Cultivating Baltimore's Diversity in the Innovation Economy
In a January 2018 article titled “Cities Where African Americans are Doing the Best Economically,” Forbes magazine ranked Baltimore 4th in the country. The Greater Baltimore region has also seen the number of black employees in the computer systems design industry increase by 21% over the last five years, outpacing the average industry growth of 14%.
While universities continue to strengthen their entrepreneurial support and encourage innovative developments, regional programs have created a solid foundation upon which students thrive.
Digit All Systems (DAS) is a local nonprofit “committed to bridging the digital divide and bringing the benefits of expanding tech to everyone.” Recently striking a deal with Northrup Grumman to create the Cyber Warriors Diversity Program, the partnership offers real-world cybersecurity training to students at both Coppin and Morgan State Universities.
“By offering internships, apprenticeships, and full-time employment, the Cyber Warrior program is not only investing in today’s students, but also in Baltimore’s future as a tech hub capital,” said Lance Lucas, founder of DAS. He hopes to develop a cyber program for every historically black college university (HBCU) in Maryland.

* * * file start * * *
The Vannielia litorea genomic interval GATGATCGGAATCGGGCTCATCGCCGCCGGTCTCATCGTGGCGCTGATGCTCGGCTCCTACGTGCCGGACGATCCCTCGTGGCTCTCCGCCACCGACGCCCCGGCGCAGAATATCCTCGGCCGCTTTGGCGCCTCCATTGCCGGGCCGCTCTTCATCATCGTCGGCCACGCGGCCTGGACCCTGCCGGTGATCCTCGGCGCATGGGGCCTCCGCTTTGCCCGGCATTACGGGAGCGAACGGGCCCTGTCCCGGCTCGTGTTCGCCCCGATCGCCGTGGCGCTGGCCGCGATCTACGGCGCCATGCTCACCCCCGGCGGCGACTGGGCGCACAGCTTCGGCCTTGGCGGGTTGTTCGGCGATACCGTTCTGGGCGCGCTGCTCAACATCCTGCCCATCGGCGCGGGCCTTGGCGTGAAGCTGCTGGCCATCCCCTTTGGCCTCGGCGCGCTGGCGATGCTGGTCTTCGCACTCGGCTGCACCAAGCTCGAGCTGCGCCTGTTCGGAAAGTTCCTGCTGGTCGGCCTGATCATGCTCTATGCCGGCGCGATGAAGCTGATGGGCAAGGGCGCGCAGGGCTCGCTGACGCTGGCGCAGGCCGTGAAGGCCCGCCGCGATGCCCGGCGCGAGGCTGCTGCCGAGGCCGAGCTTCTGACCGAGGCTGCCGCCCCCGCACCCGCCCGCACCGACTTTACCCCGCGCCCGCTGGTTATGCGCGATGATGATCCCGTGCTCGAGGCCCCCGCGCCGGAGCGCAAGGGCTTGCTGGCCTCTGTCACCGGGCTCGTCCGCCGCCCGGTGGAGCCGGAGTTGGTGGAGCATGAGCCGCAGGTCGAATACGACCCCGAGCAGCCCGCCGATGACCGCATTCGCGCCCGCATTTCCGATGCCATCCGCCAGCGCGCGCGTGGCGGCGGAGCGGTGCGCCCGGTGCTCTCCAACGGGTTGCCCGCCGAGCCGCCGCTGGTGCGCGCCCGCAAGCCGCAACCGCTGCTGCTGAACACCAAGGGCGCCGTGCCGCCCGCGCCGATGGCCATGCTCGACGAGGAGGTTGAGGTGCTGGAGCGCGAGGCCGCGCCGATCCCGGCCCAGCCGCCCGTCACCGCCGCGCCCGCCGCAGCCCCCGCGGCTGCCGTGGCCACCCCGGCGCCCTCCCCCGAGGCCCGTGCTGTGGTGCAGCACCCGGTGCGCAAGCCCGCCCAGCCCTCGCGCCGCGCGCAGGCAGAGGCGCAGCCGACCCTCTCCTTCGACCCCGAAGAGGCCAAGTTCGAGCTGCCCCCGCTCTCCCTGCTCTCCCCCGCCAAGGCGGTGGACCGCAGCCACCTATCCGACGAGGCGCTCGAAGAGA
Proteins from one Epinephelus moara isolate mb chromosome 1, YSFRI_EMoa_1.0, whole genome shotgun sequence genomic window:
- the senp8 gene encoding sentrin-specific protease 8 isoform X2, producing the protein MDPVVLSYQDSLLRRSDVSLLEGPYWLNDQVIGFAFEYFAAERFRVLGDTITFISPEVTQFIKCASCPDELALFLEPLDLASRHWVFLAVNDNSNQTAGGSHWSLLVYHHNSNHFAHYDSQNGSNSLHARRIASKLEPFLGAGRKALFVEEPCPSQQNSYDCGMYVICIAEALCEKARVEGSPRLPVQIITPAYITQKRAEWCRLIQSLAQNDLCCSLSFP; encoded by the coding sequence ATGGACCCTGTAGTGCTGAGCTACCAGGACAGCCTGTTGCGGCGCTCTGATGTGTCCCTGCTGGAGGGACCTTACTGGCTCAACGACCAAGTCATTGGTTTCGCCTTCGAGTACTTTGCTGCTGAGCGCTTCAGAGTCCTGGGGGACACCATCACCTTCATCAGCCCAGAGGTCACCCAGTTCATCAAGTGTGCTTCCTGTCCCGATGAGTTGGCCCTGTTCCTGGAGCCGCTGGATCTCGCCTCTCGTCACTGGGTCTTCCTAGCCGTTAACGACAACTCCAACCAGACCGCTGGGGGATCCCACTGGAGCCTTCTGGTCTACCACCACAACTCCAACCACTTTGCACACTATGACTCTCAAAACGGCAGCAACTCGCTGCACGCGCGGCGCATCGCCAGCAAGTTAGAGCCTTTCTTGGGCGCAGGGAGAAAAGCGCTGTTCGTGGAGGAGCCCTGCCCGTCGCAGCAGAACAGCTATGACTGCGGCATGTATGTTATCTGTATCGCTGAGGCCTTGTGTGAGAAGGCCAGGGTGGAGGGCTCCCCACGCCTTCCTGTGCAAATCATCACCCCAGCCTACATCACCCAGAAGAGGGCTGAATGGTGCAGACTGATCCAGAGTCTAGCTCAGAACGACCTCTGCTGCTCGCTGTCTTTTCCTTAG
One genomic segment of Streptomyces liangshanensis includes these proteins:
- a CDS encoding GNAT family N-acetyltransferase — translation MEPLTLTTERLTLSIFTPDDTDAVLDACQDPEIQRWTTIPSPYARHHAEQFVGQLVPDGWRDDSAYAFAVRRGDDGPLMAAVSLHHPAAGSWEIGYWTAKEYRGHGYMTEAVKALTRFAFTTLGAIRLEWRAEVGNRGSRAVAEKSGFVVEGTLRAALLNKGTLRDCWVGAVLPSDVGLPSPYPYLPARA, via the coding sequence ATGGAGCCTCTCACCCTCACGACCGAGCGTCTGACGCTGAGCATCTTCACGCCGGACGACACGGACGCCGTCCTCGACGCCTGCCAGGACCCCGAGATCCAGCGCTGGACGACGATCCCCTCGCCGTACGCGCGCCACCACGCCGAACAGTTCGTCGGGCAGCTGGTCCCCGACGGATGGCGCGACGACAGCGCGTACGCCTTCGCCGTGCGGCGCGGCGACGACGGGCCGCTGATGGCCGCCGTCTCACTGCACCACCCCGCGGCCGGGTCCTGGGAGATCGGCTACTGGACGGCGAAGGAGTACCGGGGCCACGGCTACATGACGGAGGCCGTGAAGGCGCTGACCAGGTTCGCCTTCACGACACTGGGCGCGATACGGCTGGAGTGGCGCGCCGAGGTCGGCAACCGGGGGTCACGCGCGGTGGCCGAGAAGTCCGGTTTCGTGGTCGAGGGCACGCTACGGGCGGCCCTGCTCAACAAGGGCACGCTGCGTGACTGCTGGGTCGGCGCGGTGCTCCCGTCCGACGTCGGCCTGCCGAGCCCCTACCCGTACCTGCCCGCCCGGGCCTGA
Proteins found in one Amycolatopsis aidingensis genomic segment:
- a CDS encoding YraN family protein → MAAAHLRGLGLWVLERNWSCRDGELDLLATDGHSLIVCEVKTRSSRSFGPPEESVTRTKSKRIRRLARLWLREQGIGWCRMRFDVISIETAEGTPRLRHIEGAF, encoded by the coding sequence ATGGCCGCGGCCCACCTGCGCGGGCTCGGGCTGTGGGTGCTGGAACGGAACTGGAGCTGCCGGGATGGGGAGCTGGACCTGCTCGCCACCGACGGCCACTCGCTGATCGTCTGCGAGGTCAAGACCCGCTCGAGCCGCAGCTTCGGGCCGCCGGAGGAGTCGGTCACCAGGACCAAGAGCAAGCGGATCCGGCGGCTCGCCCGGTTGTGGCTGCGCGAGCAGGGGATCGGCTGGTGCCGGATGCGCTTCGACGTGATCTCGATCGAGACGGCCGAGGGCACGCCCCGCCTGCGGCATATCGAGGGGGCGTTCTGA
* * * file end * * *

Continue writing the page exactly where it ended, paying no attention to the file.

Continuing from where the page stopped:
Within the same vein, MICA’s UP/Start program provides startup entrepreneurs with capital and mentorship with industry partners to help nurture ideas in sustainable businesses.
Winston Frazer, CEO of Danae Prosthetics and an UP/Start 2017 winner, shared how a trip overseas to several African countries changed his trajectory in life. After witnessing the struggles that amputees faced, and the lack of affordable solutions to improve their quality of life, Frazer returned to Baltimore and considered how his art and design skills could work in tandem with tech to create something revolutionary, and above all, user friendly. The concept for Danae Prosthetics was born.
Taura Musgrove, a filmmaker and creator of the Freedom Fighter augmented reality (AR) app, shared Frazer’s sentiments.
“I wanted to bring Baltimore’s rich civil rights history to life for young students,” she said. Once the app is developed and goes live, users will be able to get an interactive history lesson from the late civil rights pioneer (and Baltimore native) Dr. Lillie May Carrol Jackson via geo-targeted augmented reality. Musgrove’s inspiration for developing and launching Freedom Fighter came through Johns Hopkins University’s newest concentration—Immersive Storytelling & Emerging Technologies.
Once the ideas were born, both innovators went on to create their respective products with the help of these university-based resources and programs—challenging the way entrepreneurial undertakings and economic success are approached and measured.
“Baltimore is proving that the right resources and a strong foundation can lead to groundbreaking discoveries,” said Musgrove.